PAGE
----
Now she’s sharing the inspiring story of her impossible journey to find him during the pre-Internet era in her memoir.

March 28, 2024
Vanguard Press

Tracy Mayo breaks ranks with the institutionalized secrecy, shame, and silencing that shattered countless pregnant girls and young women prior to legalized abortion and open adoption.” - Kate Moses, author of “Wintering, Cakewalk: A Memoir, and Mothers Who Think”

"Mayo creates a compelling nonfiction narrative that effectively conveys her feelings as a child and as an adult dealing with the fallout of choices her parents made…examines the complexities of reuniting with children given up for adoption—including birth parents’ acceptance of, and by, the families that raised their children—in a nuanced and insightful manner." - Kirkus Reviews



Before Roe v. Wade, Tracy Mayo found herself pregnant at the age of fourteen and exiled to a maternity home.

There, she bore not only a child but also the weight of the culture’s shame.

She was required to surrender her newborn baby boy – the only child she would ever have. “You’ll forget it ever happened,” she was told. 

She didn’t.

Twenty-two years later,  her longing undiminished, with no internet, DNA testing, and not even knowing his adoptive name, Tracy set out to find him – and in her search she finds more than just her son, but herself.

In a world drifting back to where women have no agency, Tracy’s story of one frightened, grief-stricken young mother who was ‘ordered to forget’ is more important to remember than ever. 



TRACY MAYO has two degrees from Duke University. After a homesteading experiment, she embarked on a thirty-year career in commercial construction management, as a trailblazing woman in a man’s world.

She is a 2020/2021 artist-in-residence at Craigardan and an alumnus of the Bookgardan writing program.

Her writing has appeared at Aspen Summer Words’ juried workshops, in Heimat Review, and in The Ocotillo Review.

Tracy lives in Boulder, Colorado, with her husband and Flat-Coated Retriever.



Instagram: @TracyMayoAuthor

LinkedIn: @TracyMayo

Facebook: @TracyMayoAuthor



1.  In your writing, you discuss the military culture that you grew up in? How did this experience affect your life as you became pregnant? 

I think in part, the experience helps explain why I became pregnant. The constant moves, the ever-changing landscape (eight moves in my thirteen short years) made me long to have friends, to feel rooted. When I met Ken Locke, a kindred navy spirit, I found someone who understood what it feels like to pack up and start one’s life over every year or two. Additionally, the military culture – in which we were expected to appreciate protocol, conformance, obedience, and discipline – was a prime target for adolescent rebellion, especially for an only child like myself, long the focus of my parents’ intense


2.  During your search for David, what aspects did you find the most challenging?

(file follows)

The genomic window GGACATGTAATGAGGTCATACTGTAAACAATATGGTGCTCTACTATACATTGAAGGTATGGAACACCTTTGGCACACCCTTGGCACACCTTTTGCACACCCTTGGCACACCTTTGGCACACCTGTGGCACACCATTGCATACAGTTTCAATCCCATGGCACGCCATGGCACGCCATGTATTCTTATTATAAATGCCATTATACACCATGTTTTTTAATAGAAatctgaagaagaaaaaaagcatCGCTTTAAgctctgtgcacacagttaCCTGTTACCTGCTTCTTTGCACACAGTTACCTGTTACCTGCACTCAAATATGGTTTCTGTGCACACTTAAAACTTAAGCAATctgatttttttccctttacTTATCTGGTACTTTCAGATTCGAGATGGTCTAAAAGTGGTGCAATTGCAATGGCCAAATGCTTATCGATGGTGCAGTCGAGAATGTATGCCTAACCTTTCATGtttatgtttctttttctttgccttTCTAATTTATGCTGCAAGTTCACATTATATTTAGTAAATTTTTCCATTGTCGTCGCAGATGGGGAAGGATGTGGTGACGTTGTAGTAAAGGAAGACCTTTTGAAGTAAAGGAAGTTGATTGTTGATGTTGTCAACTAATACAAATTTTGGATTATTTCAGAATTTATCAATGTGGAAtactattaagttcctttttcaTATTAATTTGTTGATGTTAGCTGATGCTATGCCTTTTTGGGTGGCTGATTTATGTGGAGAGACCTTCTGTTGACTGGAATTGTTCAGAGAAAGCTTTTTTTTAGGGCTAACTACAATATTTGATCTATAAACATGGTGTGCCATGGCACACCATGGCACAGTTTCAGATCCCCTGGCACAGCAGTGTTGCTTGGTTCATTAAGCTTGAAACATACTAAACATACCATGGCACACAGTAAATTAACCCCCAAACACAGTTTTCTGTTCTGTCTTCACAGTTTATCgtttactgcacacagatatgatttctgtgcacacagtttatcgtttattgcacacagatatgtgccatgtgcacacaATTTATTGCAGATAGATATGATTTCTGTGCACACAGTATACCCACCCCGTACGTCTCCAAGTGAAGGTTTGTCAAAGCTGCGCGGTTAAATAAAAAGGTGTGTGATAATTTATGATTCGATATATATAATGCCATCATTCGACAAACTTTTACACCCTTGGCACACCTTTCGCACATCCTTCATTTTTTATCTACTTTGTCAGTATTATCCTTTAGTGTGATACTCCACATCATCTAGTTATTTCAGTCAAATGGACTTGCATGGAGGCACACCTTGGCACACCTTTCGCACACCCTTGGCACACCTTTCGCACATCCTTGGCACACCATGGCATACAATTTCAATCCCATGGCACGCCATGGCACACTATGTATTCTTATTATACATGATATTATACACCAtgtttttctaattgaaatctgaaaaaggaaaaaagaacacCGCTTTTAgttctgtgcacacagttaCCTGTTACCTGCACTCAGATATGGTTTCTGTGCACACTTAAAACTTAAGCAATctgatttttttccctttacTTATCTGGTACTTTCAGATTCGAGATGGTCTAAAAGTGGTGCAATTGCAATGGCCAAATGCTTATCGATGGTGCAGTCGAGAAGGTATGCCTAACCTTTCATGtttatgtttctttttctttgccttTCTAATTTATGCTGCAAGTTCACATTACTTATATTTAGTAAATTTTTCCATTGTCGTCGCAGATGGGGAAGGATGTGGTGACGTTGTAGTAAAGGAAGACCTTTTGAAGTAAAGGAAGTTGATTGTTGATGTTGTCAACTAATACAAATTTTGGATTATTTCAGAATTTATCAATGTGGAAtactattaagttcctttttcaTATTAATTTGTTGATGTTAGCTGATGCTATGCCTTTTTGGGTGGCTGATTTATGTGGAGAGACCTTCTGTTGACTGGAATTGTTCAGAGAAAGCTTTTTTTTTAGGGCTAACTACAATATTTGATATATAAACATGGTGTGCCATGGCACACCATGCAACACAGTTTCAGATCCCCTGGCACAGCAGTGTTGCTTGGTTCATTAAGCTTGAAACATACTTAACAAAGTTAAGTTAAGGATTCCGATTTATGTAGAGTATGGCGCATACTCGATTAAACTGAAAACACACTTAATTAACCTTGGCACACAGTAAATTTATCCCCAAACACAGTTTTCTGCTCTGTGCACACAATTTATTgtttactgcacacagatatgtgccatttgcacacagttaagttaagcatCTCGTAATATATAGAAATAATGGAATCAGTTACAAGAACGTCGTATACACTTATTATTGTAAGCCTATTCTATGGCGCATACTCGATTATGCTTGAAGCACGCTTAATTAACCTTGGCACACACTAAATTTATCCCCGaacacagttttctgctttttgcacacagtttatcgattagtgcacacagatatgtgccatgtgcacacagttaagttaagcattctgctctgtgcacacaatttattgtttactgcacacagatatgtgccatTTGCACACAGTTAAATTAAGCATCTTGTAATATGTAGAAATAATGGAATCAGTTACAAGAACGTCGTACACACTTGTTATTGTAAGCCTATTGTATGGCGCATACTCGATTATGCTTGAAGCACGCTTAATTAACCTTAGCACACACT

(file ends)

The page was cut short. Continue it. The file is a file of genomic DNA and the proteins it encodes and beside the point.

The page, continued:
The simple answer to this question is a question itself: How do you find someone whenyou don’t know who  you are looking for? All I had to go on was his place of birth and his birth date. His real birth certificate (with his given name at birth) was in a sealed file in the state capitol and an “amended” one issued with his new name and his adoptive parents’ names. Birth parents have no rights to information in Virginia, other than the very rudimentary “non-identifying information” I was provided at relinquishment.

Because I had been told  that he was adopted by a military family, I assumed he had moved around like I had. Where might he be and who might he be? It was a daunting


3.  When you and David first met, you discovered that the two of you had many similarities despite being raised very differently. Did this surprise you?

Upon exchanging photos, we realized we looked very much alike. But I think both of us were surprised to discover our many common interests: bird-watching, in-line skating, tastes in music, and an abiding interest in wildlife and the natural world. I learned that my university would have been his first choice if money had been no object. And when younger he was interested in becoming a naval aviator, like the birth grandfather he hadn’t yet met. The synchronicities kept crashing down. Does this mean there is a genetic component to personal preferences?

4.  You discuss a lot of heavy topics when recalling your past experiences. What effect did writing this story have on you? 

I did a lot of healthy grieving while unearthing long-buried painful memories. And in taking charge of my own search, I felt empowered for the first time in decades. On a few occasions during my search when I came across written documentation of what had

happened, I had this flush of feeling that I hadn’t imagined my son, hadn’t dreamed him up. After being instructed “To Forget,” and not allowed to speak of his birth around my own parents, I finally was receiving validation – which for so long, in almost every context, I had not. Recounting this process in writing has proved to be healing.

5.  In terms of your son, his adoptive parents, as well as your own parents, did you find yourself taking risks while recounting your story?

It’s difficult to write about people who are still alive. I waited to start this memoir until my parents had died, as I knew I would struggle to speak my raw truth if they were hereto read it. But observing the close  relationship that David had developed with them, I felt

a great measure of forgiveness and compassion. I took a risk re my son – would he view his upbringing differently from my perception of it? How would he view my take on our relationship? And on behalf of his adoptive parents, who passed away before this memoir was published, did I properly reveal the depth of my gratitude to them, for loving him as they so fully did?